Departures after the July 22 post should cost Michigan two more APR points if they count against '09 at all. That brings them down to 930 using the same system my rough, still-optimistic math above suggests. My guess is Michigan's APR this year is below 925.
ARRRRGH GIVE ME A FRICKIN' SIREN?
But will they fall under the mark when all four years are averaged? Probably not. Since the first APR reports on the NCAA's site cover shorter periods of time we can figure out Michigan's yearly APR and find the ones that will figure in this year's calculation.
The last three scores are 970, 930, and 933. The premium grumbles give me pause—does anyone care enough to mention it if Michigan's four-year APR drops to 935?—but Michigan would have to drop an 867 this year to be subject to penalties. That 970 is a big buffer.
It's a buffer that will go away next year, though, and Michigan will have to resume its usual practice of not flailing around with 67 scholarship kids because of a zillion transfers if it's going to stay out of the penalty box. Of course, if Michigan doesn't do that the APR is just going to be another reason Michigan's looking for a new coach.
*(So is Nu'Keese Richardson, FWIW.)
Iowa. Asian pop bands. A love that is forever. Via the message board, another inexplicable Asian pop song in which the Hawkeyes feature prominently. This one is less pedobear and more 120 Minutes.
One correction to the MGoBoard poster: Girls' Generation is totally not obscure. "Gee" was the longest-running #1 song on KBS's Music Bank, I will have you know.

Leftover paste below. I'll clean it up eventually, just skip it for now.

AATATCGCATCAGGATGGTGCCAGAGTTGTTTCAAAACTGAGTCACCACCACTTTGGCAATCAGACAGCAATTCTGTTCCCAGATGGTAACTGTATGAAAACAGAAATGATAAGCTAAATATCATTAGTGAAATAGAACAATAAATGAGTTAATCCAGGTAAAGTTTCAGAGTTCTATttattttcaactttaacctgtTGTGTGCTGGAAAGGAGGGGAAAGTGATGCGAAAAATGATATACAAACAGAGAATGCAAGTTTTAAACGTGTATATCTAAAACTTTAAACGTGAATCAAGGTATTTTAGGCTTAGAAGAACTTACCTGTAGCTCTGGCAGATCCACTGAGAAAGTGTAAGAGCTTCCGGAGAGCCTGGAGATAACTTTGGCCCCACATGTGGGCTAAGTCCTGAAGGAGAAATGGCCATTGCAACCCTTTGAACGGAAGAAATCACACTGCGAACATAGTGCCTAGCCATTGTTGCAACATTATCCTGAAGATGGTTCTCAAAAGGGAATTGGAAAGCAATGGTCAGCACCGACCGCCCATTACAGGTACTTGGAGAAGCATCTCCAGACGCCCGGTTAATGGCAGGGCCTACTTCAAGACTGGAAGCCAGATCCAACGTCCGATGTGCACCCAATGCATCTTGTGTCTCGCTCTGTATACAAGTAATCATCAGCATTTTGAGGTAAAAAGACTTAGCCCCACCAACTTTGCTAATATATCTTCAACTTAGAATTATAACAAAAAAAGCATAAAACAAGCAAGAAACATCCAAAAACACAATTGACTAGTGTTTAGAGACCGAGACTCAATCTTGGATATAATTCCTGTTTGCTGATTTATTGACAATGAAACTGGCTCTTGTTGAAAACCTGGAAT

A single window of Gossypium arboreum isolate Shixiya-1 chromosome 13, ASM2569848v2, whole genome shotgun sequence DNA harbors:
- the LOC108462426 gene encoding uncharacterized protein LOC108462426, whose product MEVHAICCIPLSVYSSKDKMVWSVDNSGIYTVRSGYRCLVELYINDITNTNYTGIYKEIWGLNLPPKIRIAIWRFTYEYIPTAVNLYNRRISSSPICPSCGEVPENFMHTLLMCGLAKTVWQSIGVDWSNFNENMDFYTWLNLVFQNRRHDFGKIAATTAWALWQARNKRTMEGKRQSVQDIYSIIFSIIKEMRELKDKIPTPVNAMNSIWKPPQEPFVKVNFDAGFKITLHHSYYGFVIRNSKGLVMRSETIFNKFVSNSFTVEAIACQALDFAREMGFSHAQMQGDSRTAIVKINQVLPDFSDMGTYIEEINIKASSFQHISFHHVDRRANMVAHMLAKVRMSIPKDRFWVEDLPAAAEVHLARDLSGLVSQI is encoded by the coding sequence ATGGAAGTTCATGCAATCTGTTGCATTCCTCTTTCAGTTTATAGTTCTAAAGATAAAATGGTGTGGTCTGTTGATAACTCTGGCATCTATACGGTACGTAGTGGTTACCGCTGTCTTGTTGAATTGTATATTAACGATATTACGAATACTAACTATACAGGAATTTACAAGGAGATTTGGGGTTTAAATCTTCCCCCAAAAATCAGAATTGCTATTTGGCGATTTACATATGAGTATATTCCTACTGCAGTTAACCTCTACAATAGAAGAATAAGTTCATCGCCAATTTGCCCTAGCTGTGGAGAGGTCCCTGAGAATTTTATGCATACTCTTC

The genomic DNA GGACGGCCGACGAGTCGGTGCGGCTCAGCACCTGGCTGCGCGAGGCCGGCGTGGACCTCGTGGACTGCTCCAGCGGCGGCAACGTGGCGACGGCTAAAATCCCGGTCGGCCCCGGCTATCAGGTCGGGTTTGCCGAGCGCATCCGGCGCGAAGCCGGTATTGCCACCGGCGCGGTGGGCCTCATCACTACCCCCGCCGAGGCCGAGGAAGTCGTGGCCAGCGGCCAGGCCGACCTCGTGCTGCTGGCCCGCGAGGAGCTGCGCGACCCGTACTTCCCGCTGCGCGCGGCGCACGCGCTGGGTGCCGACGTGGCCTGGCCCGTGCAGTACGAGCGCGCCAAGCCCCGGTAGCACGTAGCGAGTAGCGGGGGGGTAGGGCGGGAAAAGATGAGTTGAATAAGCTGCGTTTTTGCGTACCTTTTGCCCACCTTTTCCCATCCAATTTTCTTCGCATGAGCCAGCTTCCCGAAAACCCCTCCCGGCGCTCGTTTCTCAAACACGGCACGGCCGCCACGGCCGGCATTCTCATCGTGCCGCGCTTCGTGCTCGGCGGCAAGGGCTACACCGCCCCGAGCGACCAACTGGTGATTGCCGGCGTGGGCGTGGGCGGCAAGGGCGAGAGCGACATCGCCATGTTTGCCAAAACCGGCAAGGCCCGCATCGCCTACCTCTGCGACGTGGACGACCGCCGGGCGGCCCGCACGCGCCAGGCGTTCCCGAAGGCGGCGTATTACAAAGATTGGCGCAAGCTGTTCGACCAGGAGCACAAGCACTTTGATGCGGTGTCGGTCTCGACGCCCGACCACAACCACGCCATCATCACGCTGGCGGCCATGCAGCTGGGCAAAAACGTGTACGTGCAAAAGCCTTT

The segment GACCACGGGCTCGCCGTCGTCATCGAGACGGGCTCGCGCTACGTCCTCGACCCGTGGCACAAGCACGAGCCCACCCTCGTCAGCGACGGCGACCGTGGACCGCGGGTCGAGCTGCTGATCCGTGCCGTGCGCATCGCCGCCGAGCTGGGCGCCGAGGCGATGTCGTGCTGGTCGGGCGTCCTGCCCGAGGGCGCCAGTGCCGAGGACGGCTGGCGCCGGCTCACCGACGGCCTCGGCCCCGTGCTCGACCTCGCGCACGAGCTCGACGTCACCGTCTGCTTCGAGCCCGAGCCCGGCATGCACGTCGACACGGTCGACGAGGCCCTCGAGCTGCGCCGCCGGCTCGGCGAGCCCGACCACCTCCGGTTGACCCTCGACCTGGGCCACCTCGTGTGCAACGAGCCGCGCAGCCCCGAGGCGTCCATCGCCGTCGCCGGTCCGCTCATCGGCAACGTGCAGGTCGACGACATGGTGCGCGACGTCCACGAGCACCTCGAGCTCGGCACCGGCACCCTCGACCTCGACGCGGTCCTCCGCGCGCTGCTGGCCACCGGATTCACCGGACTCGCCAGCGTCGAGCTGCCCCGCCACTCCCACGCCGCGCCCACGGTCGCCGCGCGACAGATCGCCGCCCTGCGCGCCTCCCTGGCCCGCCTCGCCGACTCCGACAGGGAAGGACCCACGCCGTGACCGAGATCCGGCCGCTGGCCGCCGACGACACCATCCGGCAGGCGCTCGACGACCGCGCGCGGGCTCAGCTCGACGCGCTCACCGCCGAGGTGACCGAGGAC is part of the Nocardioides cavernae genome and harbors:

Enter the Schnell. Michigan will play Howard Schnellenberger University, also known as Florida Atlantic, in 2012:
It appears the Owls will play at Michigan in 2012 barring any snags in the final negotiations.
"It looks like both sides are amenable to it," said FAU AD Craig Angelos.
I don't really care who Michigan brings in as a random tomato can, but do have a preference for local schools. I guess the FAU game is a vague attempt to increase Michigan's profile in the state, or something. Rod Payne is a coach there and Grant Debenedictis an athletic department employee, FWIW.
"Hey, in my kit back there where I've got all my dope." I hit up NCAA.org today in search of APR information to update last summer's post about what will certainly be a dip in Michigan's numbers this year—more on that later—and the top headline is the fourth item in a series about Division II reform. This would normally rank low on my list of things to bring you, but here's the topic:
Hourly limits to be evaluated in Phase II review
Among the areas of review in Phase II of the Life in the Balance initiative is the nebulous “20/8-hour rule,” which regulates athletically related activities in and out of season.
Given that it’s difficult to understand and even harder to track (the rule trips up Division I institutions, too), it’s probably going to be tough for the Division II Legislation Committee to develop recommendations for modifying it.